Cinecast Episode 127 – Striving for Consistency

Episode 127:
Not a whole lot going on in the theaters these days, but somehow we manage to come up with a discussion on summer movies, latest docs and whatever else we happened to catch. Oh, and Matt hates Christians.

The Show Notes have left the building in the short term. Bear with us.

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COVERED IN TODAY’S SHOW:
Outrage
Kurt’s review
Lakeview Terrace
Saving Grace
Marina’s review
Inferno
Seeking Wellness
Summer Movies
– Row Three guide to summer
Not Quite Hollywood
“On the Road”
Bedtime Stories

DVD picks:
Waltz with Bashir
The Pianist
My Dinner with Andre
Last Year at Marienbad

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Lee
Guest

Andrew you are spot on about Lakeview Terrace as far as it is "obvious and corny" but also is "slightly better than mediocre". I do feel as though the film would have been more effective with say Forest Whittaker or Terrence Howard who have less bad ass baggage. While I do like Jackson’s presence in some roles there is a kind pay check to pay check kind of laziness in his performances of late.

I felt that Jackson didn't play it with a subtlety at certain times and those other actors could have brought a little more depth to the character.

In the end it is a very simplistic and heavy handed multiplex thriller that while has a director who's earlier work I have enjoyed, this was for him I would assume to be a crank it out by numbers thriller to get back on track after Wicker Man.

I think the worst crime about this film is the fact is does not spark any kind of debate in a racial context, even crash which I don’t like at all, I can see it could get people talking on some basic level.

I was wondering if any of you guys had come across another LA based race concerned thriller called Bone( also known as Houswife and Dial Rat for Terror). It's from 1972 directed by Larry Cohen and is shocking, funny and very thought provoking about prejudice and the culture at the time. Very diferent in tone of course but a film I would like to get your take on.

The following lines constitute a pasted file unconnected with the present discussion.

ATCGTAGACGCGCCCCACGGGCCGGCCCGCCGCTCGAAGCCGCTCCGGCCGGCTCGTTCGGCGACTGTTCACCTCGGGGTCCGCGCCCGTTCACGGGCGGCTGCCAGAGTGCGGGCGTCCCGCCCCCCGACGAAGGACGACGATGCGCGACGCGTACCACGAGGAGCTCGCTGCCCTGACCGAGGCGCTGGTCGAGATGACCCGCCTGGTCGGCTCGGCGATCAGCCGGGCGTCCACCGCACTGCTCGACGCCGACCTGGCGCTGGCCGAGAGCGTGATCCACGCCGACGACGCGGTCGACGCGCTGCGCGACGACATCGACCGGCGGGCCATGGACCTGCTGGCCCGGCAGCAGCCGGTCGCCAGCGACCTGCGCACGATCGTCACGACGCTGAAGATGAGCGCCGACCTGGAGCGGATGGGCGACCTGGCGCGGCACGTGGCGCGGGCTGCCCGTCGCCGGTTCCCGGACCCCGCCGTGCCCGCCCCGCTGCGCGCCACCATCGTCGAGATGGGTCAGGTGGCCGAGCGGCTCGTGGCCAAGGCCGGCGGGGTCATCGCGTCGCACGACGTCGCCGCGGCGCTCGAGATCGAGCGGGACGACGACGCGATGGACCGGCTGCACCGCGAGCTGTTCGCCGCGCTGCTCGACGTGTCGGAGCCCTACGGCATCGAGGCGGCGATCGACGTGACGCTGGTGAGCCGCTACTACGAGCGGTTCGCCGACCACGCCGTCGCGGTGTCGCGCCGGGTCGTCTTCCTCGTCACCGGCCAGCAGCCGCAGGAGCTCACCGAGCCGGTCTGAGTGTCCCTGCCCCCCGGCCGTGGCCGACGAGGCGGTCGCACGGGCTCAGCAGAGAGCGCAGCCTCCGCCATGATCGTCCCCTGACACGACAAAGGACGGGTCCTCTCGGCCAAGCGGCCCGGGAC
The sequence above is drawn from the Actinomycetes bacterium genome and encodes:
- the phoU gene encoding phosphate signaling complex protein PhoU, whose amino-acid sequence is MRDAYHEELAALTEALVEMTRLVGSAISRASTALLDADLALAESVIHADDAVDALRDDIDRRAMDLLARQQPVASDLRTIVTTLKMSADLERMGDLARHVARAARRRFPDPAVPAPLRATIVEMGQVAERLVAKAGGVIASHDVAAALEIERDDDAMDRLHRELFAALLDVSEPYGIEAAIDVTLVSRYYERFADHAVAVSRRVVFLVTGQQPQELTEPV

Kurt
Guest

I love Larry Cohen, yet have not heard of this one. Is it out on DVD even?

Lee
Guest

It has a region 2 release by Anchor pay which I picked up for two english pounds, which is the best dvd bargain I have ever found for the quality contained within.

Cohen rules. A whole lot more extreme and satirical in its view of white middle class/upper middle class values of the 70's in a hazy California, it does reminds me of The Swimmer and Save the Tiger, in which they portrayed the limitations of their worlds based on the vacuous culture.

Just checked and there is a blue underground release of it for north america/canada.

Lee
Guest

I didn't mention that Yaphet Kotto is Bone and he gives a tremendous performance.

Matt Gamble
Guest

For the record, I do not hate Christians, just crazy Christians. Perfectly normal Christians, like my family, are almost tolerable.

Goon
Guest

I understand what Matt is trying to say, but when you bring the word 'crazy' into the fray, its just begging for me to smugly say "Yeah, those crazy nuts who go so far as to believe the world is 6000 years old, unlike the normal christians who merely believe god sacrificed himself to himself to save the world from himself, and that it was necessary because a talking snake tricked a woman created from a mans rib into eating an apple"

Matt Gamble
Guest